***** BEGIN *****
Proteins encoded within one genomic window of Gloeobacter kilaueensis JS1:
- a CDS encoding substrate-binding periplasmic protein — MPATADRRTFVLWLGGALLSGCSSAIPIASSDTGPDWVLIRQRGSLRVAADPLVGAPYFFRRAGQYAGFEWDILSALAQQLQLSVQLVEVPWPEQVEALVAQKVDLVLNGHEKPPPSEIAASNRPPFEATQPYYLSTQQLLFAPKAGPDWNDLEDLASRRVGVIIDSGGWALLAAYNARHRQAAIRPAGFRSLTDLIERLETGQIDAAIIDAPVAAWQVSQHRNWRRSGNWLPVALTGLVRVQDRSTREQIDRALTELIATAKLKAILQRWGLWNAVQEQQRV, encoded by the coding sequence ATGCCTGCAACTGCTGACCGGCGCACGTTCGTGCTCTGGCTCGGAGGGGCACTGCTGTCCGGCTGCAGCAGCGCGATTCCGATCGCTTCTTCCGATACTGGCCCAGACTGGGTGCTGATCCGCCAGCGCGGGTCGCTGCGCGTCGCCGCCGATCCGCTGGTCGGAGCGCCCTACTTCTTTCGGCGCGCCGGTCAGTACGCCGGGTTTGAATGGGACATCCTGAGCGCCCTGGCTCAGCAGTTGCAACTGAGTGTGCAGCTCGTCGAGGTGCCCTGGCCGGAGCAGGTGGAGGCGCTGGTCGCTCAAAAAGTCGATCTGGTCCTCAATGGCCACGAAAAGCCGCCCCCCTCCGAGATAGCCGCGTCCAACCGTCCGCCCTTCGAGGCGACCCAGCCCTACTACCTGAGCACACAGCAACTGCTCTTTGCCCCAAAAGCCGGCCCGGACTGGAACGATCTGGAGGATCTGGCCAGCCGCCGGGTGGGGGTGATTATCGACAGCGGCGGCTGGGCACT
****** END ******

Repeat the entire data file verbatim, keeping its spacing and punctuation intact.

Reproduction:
Proteins encoded within one genomic window of Gloeobacter kilaueensis JS1:
- a CDS encoding substrate-binding periplasmic protein — MPATADRRTFVLWLGGALLSGCSSAIPIASSDTGPDWVLIRQRGSLRVAADPLVGAPYFFRRAGQYAGFEWDILSALAQQLQLSVQLVEVPWPEQVEALVAQKVDLVLNGHEKPPPSEIAASNRPPFEATQPYYLSTQQLLFAPKAGPDWNDLEDLASRRVGVIIDSGGWALLAAYNARHRQAAIRPAGFRSLTDLIERLETGQIDAAIIDAPVAAWQVSQHRNWRRSGNWLPVALTGLVRVQDRSTREQIDRALTELIATAKLKAILQRWGLWNAVQEQQRV, encoded by the coding sequence ATGCCTGCAACTGCTGACCGGCGCACGTTCGTGCTCTGGCTCGGAGGGGCACTGCTGTCCGGCTGCAGCAGCGCGATTCCGATCGCTTCTTCCGATACTGGCCCAGACTGGGTGCTGATCCGCCAGCGCGGGTCGCTGCGCGTCGCCGCCGATCCGCTGGTCGGAGCGCCCTACTTCTTTCGGCGCGCCGGTCAGTACGCCGGGTTTGAATGGGACATCCTGAGCGCCCTGGCTCAGCAGTTGCAACTGAGTGTGCAGCTCGTCGAGGTGCCCTGGCCGGAGCAGGTGGAGGCGCTGGTCGCTCAAAAAGTCGATCTGGTCCTCAATGGCCACGAAAAGCCGCCCCCCTCCGAGATAGCCGCGTCCAACCGTCCGCCCTTCGAGGCGACCCAGCCCTACTACCTGAGCACACAGCAACTGCTCTTTGCCCCAAAAGCCGGCCCGGACTGGAACGATCTGGAGGATCTGGCCAGCCGCCGGGTGGGGGTGATTATCGACAGCGGCGGCTGGGCACT